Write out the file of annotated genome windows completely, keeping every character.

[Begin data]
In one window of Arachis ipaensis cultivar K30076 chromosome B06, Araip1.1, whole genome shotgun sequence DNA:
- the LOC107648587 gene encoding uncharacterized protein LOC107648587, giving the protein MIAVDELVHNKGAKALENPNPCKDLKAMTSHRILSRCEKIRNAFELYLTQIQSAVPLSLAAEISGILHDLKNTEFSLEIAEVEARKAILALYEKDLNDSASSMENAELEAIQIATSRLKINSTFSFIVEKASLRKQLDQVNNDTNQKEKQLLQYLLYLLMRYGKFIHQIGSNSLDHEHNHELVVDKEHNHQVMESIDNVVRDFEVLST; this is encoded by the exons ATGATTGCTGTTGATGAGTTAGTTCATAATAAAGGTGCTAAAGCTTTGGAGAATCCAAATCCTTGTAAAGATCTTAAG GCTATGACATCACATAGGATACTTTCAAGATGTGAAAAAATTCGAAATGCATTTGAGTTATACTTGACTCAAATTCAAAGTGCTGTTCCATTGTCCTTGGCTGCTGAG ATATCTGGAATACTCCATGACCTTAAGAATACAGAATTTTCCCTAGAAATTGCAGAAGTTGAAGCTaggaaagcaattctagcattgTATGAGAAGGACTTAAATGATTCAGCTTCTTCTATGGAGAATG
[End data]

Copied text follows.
In one window of Arachis ipaensis cultivar K30076 chromosome B06, Araip1.1, whole genome shotgun sequence DNA:
- the LOC107648587 gene encoding uncharacterized protein LOC107648587, giving the protein MIAVDELVHNKGAKALENPNPCKDLKAMTSHRILSRCEKIRNAFELYLTQIQSAVPLSLAAEISGILHDLKNTEFSLEIAEVEARKAILALYEKDLNDSASSMENAELEAIQIATSRLKINSTFSFIVEKASLRKQLDQVNNDTNQKEKQLLQYLLYLLMRYGKFIHQIGSNSLDHEHNHELVVDKEHNHQVMESIDNVVRDFEVLST; this is encoded by the exons ATGATTGCTGTTGATGAGTTAGTTCATAATAAAGGTGCTAAAGCTTTGGAGAATCCAAATCCTTGTAAAGATCTTAAG GCTATGACATCACATAGGATACTTTCAAGATGTGAAAAAATTCGAAATGCATTTGAGTTATACTTGACTCAAATTCAAAGTGCTGTTCCATTGTCCTTGGCTGCTGAG ATATCTGGAATACTCCATGACCTTAAGAATACAGAATTTTCCCTAGAAATTGCAGAAGTTGAAGCTaggaaagcaattctagcattgTATGAGAAGGACTTAAATGATTCAGCTTCTTCTATGGAGAATG